On April 30, 2020, the Centers for Medicare and Medicaid Services (“CMS”) announced new measures to support the healthcare system during the COVID-19 pandemic. These measures build upon past regulatory changes we have discussed elsewhere (see, for example, here and here), and CMS hopes to achieve five objectives with these measures: (1) expand the healthcare workforce, (2) expand the capacity of hospitals and healthcare systems, (3) expand access to telehealth, (4) expand the testing capacity and (5) reduce the burden of paperwork on practitioners. Below is a summary of just some of the steps taken by CMS to achieve these goals. A full summary of the changes, provided by CMS, can be accessed here. Continue Reading

Business Integrity: Maintaining Transparency and Accountability Through the COVID-19 Crisis

“As countries face undeniable emergencies, concentration of power, derogation of rights and freedoms, and as large amounts of money are infused into the economy to alleviate the crisis, corruption risks should not be underestimated,” said Marin Mrcela, the president of the Group of States against Corruption (GRECO), an anti-corruption monitoring body that is part of the Council of Europe.

The body published advice for its 50 member countries aimed at preventing corruption during these times. This provides an opportunity to reflect on the challenges facing global healthcare supply chains and operations. This blog highlights some of the areas you should be looking at now in order to avoid liability and reputational damage beyond the currency of this pandemic.

The utter desperation and urgency of the global health crisis means that ordinary rules and processes are necessarily subordinate, within reason, to the need to preserve life and to contribute to the efforts of fighting the spread of the virus.

Perhaps inevitably, crises such as this one present a fantastic opportunity for dishonest players to take advantage of the chaos and relaxation of the usual protocols fuelled by an unprecedented level of government spending in order to temper the effects of millions of job losses as a global economic depression looms. Continue Reading

HRSA COVID-19 Uninsured Program Portal Is Now Open

Health Care Providers may now register for the COVID-19 Uninsured Program, allowing them to be reimbursed for the COVID-19 tests and treatment they have provided to uninsured individuals. The Health Resources & Services Administration (“HRSA”) anticipates that providers may begin submitting claims on May 6, and will begin receiving reimbursements by the middle of May. The program was authorized by Congress in the recently enacted in the Families First Coronavirus Response Act, which set aside $1 billion for the program. Additional funds for the program will come from the $100 billion Provider Relief Fund established by the CARES Act. The program is subject to the availability of that funding. Continue Reading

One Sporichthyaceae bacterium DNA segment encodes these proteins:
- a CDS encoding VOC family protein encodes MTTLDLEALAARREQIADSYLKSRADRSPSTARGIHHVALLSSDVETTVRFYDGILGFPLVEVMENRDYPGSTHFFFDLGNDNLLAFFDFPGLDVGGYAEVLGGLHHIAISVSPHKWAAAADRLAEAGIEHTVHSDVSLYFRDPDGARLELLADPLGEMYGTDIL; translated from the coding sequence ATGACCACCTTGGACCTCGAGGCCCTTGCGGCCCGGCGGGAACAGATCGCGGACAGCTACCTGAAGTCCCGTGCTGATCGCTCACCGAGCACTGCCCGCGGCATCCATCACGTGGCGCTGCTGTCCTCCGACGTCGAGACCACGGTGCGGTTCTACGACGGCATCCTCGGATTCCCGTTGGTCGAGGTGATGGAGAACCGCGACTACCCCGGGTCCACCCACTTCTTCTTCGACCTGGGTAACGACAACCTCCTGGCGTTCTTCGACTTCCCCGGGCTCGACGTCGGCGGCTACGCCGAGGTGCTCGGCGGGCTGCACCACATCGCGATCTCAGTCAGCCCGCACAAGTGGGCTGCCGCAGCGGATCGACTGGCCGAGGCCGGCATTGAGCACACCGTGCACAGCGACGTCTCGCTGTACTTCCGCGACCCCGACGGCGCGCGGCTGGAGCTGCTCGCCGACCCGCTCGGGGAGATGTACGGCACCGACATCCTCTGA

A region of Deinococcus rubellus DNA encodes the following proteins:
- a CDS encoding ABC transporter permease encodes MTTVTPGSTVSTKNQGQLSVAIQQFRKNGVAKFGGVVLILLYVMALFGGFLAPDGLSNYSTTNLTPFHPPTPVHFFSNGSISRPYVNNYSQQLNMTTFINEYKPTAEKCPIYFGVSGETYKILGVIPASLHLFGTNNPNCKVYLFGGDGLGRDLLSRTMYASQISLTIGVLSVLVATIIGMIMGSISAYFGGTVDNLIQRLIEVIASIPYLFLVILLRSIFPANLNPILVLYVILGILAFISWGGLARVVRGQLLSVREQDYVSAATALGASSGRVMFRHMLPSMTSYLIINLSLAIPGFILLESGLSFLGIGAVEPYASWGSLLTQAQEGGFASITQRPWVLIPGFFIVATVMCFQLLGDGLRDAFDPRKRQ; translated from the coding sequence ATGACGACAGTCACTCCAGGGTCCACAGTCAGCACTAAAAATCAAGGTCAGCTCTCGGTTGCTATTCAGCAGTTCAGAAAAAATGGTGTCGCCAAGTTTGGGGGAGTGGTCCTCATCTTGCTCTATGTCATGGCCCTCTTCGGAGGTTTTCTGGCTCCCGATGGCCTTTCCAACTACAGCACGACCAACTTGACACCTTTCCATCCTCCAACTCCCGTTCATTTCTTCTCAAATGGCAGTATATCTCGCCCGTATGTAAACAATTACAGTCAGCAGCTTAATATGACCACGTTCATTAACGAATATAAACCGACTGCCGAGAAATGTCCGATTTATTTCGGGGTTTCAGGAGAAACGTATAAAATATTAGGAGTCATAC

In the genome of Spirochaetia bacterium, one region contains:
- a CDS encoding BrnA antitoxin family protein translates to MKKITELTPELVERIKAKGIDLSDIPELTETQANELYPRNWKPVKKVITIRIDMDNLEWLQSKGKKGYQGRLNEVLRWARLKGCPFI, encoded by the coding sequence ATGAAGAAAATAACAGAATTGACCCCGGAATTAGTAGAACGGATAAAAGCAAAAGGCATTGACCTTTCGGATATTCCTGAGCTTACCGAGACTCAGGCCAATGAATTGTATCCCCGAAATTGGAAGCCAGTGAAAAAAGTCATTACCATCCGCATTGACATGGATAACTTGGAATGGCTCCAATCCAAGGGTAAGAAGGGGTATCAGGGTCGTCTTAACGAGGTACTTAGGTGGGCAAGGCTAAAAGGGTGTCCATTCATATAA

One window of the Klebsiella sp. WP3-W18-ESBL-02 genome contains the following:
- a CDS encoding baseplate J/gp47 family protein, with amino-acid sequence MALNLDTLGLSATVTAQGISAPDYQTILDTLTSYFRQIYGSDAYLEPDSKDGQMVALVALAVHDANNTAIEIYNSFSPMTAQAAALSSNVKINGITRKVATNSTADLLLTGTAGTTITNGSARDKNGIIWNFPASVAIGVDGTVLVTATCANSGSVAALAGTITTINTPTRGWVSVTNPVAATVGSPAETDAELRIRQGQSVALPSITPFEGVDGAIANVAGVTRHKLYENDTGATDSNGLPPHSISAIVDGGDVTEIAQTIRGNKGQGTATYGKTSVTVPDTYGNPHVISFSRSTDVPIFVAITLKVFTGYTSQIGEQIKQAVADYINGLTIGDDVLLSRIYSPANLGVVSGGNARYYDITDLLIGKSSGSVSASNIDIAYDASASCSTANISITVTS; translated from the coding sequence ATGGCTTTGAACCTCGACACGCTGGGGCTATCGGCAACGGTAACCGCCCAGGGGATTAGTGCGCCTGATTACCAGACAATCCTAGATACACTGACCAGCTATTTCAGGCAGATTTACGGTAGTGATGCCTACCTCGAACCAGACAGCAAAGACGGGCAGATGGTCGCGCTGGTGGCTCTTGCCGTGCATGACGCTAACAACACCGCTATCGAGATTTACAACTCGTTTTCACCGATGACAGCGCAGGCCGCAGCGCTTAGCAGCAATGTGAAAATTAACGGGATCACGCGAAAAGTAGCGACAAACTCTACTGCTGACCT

Supreme Court Rules in Favor of Health Insurers Under Affordable Care Act’s Risk Corridor Program

The United States Supreme Court ruled in an 8-1 decision Monday in favor of four health insurers seeking hundreds of millions of dollars from the federal government related to the Affordable Care Act’s “risk corridor” program, reversing a lower court’s decision that Congress had suspended the government’s obligation to make such payments. Collectively, the decision was a major victory for health insurers, as the total deficit incurred by the government under the risk corridor program is more than $12 billion.

The risk corridor program was intended to be a financial incentive that Congress offered insurers to stabilize premiums and encourage participation in the individual and small group health insurance markets after the adoption of the Affordable Care Act.  The risk corridor program limited both profits and losses for insurance companies that offered plans in the individual and small group markets by requiring certain profits from these markets to be remitted to the Department of Health and Human Services, which in turn would give money to plans that sustained losses in these markets. The government did collect all of the profits that were owed under the risk corridor program, but only paid out a small fraction of the amounts owed to insurers that sustained losses. The risk corridor program closed in 2016 after three years, with the government ultimately not making more than $12 billion in contemplated risk corridor payments to insurers that had sustained losses. Continue Reading